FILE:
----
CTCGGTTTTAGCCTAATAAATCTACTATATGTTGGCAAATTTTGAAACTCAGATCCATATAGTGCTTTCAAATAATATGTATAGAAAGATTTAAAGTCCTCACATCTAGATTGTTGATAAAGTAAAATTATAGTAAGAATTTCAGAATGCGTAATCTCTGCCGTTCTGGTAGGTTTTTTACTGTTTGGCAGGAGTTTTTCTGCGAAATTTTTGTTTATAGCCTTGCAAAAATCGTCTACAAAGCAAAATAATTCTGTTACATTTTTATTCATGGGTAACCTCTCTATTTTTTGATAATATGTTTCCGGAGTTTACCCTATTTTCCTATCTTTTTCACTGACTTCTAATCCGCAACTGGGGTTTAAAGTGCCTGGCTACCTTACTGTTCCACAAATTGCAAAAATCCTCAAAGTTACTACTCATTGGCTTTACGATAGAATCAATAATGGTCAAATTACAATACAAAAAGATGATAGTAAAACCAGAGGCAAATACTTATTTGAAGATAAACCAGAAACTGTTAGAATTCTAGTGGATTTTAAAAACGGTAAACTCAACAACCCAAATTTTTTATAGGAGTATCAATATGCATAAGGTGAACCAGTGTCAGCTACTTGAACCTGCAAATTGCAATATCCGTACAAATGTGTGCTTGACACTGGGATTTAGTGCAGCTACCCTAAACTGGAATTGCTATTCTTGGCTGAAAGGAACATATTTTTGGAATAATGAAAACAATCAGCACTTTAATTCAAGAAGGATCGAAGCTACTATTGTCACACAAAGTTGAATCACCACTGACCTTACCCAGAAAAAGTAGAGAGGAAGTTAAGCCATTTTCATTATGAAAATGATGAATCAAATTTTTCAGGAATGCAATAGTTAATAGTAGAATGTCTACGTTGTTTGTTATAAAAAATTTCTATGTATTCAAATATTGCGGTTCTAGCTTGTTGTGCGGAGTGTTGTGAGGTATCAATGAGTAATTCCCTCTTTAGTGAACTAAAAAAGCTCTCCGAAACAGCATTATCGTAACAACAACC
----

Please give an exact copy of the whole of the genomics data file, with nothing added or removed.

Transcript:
CTCGGTTTTAGCCTAATAAATCTACTATATGTTGGCAAATTTTGAAACTCAGATCCATATAGTGCTTTCAAATAATATGTATAGAAAGATTTAAAGTCCTCACATCTAGATTGTTGATAAAGTAAAATTATAGTAAGAATTTCAGAATGCGTAATCTCTGCCGTTCTGGTAGGTTTTTTACTGTTTGGCAGGAGTTTTTCTGCGAAATTTTTGTTTATAGCCTTGCAAAAATCGTCTACAAAGCAAAATAATTCTGTTACATTTTTATTCATGGGTAACCTCTCTATTTTTTGATAATATGTTTCCGGAGTTTACCCTATTTTCCTATCTTTTTCACTGACTTCTAATCCGCAACTGGGGTTTAAAGTGCCTGGCTACCTTACTGTTCCACAAATTGCAAAAATCCTCAAAGTTACTACTCATTGGCTTTACGATAGAATCAATAATGGTCAAATTACAATACAAAAAGATGATAGTAAAACCAGAGGCAAATACTTATTTGAAGATAAACCAGAAACTGTTAGAATTCTAGTGGATTTTAAAAACGGTAAACTCAACAACCCAAATTTTTTATAGGAGTATCAATATGCATAAGGTGAACCAGTGTCAGCTACTTGAACCTGCAAATTGCAATATCCGTACAAATGTGTGCTTGACACTGGGATTTAGTGCAGCTACCCTAAACTGGAATTGCTATTCTTGGCTGAAAGGAACATATTTTTGGAATAATGAAAACAATCAGCACTTTAATTCAAGAAGGATCGAAGCTACTATTGTCACACAAAGTTGAATCACCACTGACCTTACCCAGAAAAAGTAGAGAGGAAGTTAAGCCATTTTCATTATGAAAATGATGAATCAAATTTTTCAGGAATGCAATAGTTAATAGTAGAATGTCTACGTTGTTTGTTATAAAAAATTTCTATGTATTCAAATATTGCGGTTCTAGCTTGTTGTGCGGAGTGTTGTGAGGTATCAATGAGTAATTCCCTCTTTAGTGAACTAAAAAAGCTCTCCGAAACAGCATTATCGTAACAACAACC